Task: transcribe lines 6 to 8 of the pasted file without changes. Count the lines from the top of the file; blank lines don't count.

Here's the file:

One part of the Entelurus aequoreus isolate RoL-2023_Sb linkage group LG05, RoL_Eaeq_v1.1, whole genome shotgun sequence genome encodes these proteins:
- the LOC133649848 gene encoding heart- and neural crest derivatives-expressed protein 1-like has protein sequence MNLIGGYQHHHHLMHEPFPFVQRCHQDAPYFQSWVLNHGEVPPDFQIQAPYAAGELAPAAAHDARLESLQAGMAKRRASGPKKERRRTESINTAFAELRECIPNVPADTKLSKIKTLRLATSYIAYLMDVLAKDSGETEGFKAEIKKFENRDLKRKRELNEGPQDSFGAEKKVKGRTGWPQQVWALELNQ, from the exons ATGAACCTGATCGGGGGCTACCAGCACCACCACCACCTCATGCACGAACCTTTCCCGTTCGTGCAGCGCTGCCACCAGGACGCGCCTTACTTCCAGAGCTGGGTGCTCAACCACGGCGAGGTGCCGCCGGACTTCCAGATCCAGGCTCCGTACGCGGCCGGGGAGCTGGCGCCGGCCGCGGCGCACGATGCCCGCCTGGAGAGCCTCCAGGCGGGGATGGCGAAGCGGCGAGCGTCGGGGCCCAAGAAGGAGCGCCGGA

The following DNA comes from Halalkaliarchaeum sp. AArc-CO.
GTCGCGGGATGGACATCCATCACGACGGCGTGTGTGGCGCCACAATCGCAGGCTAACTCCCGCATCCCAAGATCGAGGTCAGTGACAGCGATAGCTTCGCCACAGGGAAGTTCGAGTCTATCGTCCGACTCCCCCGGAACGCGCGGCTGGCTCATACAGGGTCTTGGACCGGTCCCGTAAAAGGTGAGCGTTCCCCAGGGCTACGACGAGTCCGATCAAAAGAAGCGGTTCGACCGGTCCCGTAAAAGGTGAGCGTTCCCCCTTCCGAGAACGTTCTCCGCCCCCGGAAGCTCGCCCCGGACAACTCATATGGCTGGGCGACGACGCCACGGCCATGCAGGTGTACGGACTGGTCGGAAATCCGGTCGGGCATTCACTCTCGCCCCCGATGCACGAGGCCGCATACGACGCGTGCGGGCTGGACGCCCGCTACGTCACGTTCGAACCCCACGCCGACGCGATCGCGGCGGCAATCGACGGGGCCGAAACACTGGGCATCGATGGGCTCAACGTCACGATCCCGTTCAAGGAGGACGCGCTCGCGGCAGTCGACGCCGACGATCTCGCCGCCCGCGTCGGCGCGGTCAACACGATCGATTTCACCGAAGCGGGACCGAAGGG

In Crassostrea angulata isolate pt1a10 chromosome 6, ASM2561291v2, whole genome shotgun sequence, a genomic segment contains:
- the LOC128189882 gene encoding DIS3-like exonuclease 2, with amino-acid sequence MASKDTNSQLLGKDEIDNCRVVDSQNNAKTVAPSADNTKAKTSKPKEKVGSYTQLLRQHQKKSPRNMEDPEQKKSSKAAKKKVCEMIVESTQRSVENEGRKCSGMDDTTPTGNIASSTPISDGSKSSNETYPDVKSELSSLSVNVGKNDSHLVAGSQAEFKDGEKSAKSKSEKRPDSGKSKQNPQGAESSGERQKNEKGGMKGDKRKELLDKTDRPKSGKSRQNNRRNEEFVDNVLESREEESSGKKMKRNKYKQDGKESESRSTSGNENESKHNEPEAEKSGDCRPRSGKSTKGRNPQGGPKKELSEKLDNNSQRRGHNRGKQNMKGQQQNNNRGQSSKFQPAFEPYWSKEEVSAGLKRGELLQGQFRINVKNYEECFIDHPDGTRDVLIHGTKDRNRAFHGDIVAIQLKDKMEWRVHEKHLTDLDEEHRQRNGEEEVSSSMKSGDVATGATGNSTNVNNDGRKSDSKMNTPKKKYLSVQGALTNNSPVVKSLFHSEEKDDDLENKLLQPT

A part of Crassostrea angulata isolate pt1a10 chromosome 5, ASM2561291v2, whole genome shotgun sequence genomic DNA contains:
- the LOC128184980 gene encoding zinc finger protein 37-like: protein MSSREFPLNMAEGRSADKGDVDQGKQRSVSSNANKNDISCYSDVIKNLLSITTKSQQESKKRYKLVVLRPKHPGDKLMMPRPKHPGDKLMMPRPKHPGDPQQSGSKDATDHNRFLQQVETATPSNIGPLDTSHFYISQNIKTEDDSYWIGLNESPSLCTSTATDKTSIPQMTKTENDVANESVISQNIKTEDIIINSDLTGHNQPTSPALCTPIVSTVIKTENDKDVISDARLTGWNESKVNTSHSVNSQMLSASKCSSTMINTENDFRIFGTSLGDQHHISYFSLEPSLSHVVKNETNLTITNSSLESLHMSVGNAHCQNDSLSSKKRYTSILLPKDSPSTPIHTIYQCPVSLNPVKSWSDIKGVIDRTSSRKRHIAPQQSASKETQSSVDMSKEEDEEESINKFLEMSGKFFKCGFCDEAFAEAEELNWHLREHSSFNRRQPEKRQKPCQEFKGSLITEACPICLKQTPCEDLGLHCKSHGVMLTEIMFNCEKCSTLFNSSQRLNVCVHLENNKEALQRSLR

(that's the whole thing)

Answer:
- the LOC128189882 gene encoding DIS3-like exonuclease 2, with amino-acid sequence MASKDTNSQLLGKDEIDNCRVVDSQNNAKTVAPSADNTKAKTSKPKEKVGSYTQLLRQHQKKSPRNMEDPEQKKSSKAAKKKVCEMIVESTQRSVENEGRKCSGMDDTTPTGNIASSTPISDGSKSSNETYPDVKSELSSLSVNVGKNDSHLVAGSQAEFKDGEKSAKSKSEKRPDSGKSKQNPQGAESSGERQKNEKGGMKGDKRKELLDKTDRPKSGKSRQNNRRNEEFVDNVLESREEESSGKKMKRNKYKQDGKESESRSTSGNENESKHNEPEAEKSGDCRPRSGKSTKGRNPQGGPKKELSEKLDNNSQRRGHNRGKQNMKGQQQNNNRGQSSKFQPAFEPYWSKEEVSAGLKRGELLQGQFRINVKNYEECFIDHPDGTRDVLIHGTKDRNRAFHGDIVAIQLKDKMEWRVHEKHLTDLDEEHRQRNGEEEVSSSMKSGDVATGATGNSTNVNNDGRKSDSKMNTPKKKYLSVQGALTNNSPVVKSLFHSEEKDDDLENKLLQPT

A part of Crassostrea angulata isolate pt1a10 chromosome 5, ASM2561291v2, whole genome shotgun sequence genomic DNA contains:
- the LOC128184980 gene encoding zinc finger protein 37-like: protein MSSREFPLNMAEGRSADKGDVDQGKQRSVSSNANKNDISCYSDVIKNLLSITTKSQQESKKRYKLVVLRPKHPGDKLMMPRPKHPGDKLMMPRPKHPGDPQQSGSKDATDHNRFLQQVETATPSNIGPLDTSHFYISQNIKTEDDSYWIGLNESPSLCTSTATDKTSIPQMTKTENDVANESVISQNIKTEDIIINSDLTGHNQPTSPALCTPIVSTVIKTENDKDVISDARLTGWNESKVNTSHSVNSQMLSASKCSSTMINTENDFRIFGTSLGDQHHISYFSLEPSLSHVVKNETNLTITNSSLESLHMSVGNAHCQNDSLSSKKRYTSILLPKDSPSTPIHTIYQCPVSLNPVKSWSDIKGVIDRTSSRKRHIAPQQSASKETQSSVDMSKEEDEEESINKFLEMSGKFFKCGFCDEAFAEAEELNWHLREHSSFNRRQPEKRQKPCQEFKGSLITEACPICLKQTPCEDLGLHCKSHGVMLTEIMFNCEKCSTLFNSSQRLNVCVHLENNKEALQRSLR